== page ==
Seeds for Thought

Nov 2014 Seeds 4 ThoughtNovember 2014 Newsletter from the Master Gardener Foundation of Washington State.

Read in this issue:

  • Message from the outgoing MGFWS President
  • 2014 Master Gardener of the Year Nominees
  • 2014 Master Gardener of the Year and Media Award Winner
  • 2014 Ed LaCrosse Distinguished Service Award Winner
  • Photos and Report from the 2014 Advanced-Ed Conference
  • Meet the new MGFWS President – George Frey
  • 2015 Advanced-Ed Conference preview

Find past Seeds for Thought newsletters at

Propagation Notes

Dividing dahlia tubers

Photo Credit: F D Richards



Spring is a good time to divide established plants, and many herbaceous perennials need to be divided every few years anyway to stay healthy.

Plan to dig on a cool morning, preferably one with cloud cover – not too hard around here. 

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MGFKC Newsletter

MGFKC NewsletterSeptember 2014 Newsletter from the Master Gardener Foundation of King County.

Read in this issue:

  • Message from the President
  • The Great Pumpkin – by Elaine Anderson
  • Raising Our Profile
  • Magnuson Children’s Garden
  • Garden Corner: Euphorbia rigida
  • Pfingst Animal Acres
  • Raffle Committee
  • Clinics on Tour: Bellevue Nursery
  • Supporting the Foundation … and more

Cedar Flagging

Cedar flagging is a natural process that is often confused with a disease.  Evergreen plants, including conifers and broad leaf types, naturally shed some old foliage each year. Stress factors, such as insufficient water, hot winds, construction damage or other root disturbance, poor planting procedures, or recent planting can promote flagging.  It is being seen more often this year because it is more common when there is hot weather followed by cold weather.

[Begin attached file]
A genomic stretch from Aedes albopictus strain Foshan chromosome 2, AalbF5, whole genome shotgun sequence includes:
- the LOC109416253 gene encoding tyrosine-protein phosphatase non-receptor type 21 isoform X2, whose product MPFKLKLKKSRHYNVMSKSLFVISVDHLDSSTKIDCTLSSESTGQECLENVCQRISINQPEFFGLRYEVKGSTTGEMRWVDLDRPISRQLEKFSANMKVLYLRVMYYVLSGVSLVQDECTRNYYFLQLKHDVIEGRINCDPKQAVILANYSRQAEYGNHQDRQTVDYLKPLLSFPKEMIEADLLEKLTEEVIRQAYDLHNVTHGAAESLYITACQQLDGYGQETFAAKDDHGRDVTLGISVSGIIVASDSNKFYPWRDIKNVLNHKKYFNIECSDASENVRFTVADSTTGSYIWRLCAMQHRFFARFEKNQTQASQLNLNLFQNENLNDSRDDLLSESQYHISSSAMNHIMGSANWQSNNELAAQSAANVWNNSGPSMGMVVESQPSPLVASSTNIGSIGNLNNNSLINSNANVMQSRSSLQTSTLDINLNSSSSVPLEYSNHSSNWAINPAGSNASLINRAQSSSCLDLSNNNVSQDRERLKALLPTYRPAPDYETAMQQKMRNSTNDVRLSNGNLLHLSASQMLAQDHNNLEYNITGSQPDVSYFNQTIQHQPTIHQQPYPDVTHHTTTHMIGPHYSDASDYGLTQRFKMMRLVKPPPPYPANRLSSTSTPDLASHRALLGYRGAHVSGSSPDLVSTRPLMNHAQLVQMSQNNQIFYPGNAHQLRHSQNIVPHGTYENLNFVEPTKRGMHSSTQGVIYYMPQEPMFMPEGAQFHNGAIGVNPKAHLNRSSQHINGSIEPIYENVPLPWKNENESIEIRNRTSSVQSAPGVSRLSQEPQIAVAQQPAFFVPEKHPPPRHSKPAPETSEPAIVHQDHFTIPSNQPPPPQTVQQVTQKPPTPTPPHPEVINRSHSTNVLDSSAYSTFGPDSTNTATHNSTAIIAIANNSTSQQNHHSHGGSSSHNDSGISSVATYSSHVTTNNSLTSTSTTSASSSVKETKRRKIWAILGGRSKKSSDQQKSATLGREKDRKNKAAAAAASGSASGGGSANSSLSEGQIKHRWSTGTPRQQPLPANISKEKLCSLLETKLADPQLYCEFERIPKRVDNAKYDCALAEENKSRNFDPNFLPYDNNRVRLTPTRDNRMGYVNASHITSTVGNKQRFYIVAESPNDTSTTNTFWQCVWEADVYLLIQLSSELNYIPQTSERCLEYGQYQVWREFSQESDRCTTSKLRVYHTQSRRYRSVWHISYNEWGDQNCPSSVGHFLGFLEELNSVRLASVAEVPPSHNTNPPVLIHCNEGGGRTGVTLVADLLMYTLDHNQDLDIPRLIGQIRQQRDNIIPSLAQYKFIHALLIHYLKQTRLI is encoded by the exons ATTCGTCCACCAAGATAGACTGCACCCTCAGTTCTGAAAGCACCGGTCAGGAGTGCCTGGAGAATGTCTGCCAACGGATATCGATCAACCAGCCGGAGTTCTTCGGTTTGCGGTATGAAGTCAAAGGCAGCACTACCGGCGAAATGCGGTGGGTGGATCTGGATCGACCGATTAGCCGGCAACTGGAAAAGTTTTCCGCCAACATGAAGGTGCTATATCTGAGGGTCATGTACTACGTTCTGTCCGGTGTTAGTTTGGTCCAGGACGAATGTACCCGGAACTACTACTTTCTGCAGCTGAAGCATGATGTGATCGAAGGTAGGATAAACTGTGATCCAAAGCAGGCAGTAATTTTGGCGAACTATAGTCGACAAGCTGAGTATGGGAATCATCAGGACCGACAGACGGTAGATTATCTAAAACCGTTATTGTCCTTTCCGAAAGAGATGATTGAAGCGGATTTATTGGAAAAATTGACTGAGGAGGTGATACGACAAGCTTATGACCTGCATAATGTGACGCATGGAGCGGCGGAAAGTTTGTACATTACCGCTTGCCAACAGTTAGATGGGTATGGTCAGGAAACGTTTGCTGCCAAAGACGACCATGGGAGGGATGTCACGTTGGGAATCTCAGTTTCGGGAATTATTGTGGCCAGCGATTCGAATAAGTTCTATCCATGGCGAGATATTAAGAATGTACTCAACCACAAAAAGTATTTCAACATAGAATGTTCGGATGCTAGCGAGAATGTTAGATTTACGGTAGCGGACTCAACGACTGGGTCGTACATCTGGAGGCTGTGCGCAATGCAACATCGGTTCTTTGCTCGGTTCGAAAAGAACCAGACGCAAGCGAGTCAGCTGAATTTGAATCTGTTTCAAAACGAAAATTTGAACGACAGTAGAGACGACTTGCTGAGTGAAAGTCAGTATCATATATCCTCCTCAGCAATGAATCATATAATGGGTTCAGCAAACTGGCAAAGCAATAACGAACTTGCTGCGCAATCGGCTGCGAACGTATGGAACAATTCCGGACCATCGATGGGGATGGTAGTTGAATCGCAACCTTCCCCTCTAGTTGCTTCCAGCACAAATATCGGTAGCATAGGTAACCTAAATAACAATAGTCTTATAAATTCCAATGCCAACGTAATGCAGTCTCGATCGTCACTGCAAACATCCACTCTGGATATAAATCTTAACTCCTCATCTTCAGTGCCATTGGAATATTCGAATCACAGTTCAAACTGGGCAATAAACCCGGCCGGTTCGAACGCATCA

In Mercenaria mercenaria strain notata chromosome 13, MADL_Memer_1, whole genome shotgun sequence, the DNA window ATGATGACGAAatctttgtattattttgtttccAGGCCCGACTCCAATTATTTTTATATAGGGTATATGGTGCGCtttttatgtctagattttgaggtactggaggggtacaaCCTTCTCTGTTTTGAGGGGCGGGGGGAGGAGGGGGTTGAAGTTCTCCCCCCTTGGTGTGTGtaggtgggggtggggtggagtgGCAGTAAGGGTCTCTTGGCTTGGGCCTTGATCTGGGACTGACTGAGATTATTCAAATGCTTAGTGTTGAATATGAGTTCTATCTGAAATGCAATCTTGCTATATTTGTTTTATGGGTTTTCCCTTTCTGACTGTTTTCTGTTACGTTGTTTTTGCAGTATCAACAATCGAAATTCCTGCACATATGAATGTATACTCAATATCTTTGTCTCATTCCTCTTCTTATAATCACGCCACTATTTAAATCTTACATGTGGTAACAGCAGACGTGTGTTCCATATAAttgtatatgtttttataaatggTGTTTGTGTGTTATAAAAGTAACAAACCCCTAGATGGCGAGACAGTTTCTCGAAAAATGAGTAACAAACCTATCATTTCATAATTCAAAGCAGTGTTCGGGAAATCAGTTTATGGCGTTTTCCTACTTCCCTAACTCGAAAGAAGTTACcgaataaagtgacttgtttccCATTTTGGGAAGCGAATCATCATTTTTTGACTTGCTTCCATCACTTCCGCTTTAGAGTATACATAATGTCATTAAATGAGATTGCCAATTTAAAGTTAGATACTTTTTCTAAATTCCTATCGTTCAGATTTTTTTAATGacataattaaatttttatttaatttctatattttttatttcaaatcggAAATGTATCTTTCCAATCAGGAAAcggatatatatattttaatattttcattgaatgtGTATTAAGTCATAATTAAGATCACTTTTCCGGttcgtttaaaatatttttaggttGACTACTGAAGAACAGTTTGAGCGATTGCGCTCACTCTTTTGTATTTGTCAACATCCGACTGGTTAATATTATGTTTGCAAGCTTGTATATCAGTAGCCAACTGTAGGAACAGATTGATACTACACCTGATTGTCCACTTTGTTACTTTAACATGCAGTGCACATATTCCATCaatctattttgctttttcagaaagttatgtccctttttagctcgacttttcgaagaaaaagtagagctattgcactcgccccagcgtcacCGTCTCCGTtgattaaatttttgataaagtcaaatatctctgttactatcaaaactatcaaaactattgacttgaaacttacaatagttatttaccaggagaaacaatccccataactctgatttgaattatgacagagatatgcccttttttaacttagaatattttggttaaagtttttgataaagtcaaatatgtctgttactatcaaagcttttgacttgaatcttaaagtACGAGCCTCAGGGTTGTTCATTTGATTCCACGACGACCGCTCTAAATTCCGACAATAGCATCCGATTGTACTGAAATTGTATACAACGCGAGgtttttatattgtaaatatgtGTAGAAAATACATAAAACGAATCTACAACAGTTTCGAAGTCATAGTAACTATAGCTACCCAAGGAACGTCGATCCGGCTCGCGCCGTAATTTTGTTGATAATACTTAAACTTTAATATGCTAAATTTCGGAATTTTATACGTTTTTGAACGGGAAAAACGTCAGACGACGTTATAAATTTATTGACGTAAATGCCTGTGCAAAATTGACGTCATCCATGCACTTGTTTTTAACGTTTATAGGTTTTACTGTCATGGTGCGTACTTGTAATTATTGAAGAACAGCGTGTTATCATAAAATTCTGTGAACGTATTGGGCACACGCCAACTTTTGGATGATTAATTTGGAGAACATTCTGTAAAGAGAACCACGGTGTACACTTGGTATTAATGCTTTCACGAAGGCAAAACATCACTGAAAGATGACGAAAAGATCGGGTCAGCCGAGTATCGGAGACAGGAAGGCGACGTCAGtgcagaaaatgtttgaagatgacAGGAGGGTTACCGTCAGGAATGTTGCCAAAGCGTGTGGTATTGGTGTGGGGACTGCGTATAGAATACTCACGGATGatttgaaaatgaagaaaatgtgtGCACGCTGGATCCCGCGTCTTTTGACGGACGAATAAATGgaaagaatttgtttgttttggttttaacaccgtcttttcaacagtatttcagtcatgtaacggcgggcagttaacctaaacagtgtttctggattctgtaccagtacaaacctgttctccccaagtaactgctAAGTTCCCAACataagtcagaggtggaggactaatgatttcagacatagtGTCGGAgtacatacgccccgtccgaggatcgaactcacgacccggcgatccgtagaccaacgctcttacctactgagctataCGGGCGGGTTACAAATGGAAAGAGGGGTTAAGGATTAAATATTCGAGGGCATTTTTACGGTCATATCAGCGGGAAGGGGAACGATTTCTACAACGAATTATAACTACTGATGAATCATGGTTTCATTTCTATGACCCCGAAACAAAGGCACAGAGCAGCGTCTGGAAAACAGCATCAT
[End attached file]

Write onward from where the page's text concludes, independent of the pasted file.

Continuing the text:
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Blue Orchard Bees Mason Bees!

Pollination of food crops is essential to society, for without this pollination service, most fruits, nuts and other foods would simply disappear off our dinner tables.  Today, the world depends on a variety of pollinators to perform this task from a variety of sources: Honeybees and a number of other insects – and the hard working Mason Bee.


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Will My Tree Blow Over?

It’s not unusual to find an assortment of large trees in residential landscapes throughout our coastal region.  Many of these trees are native to the area and undoubtedly not much thought was given to their eventual size when they were planted. As a result, towering one-hundred foot plus Douglas firs, Western Red Cedars and gigantic big leaf maples along with other tree species often dominate the garden landscape.  With meteorologists predicting a stormy winter, the question is often asked, just how safe are these huge trees?  Is there a chance they could lose major branches or even blow over?

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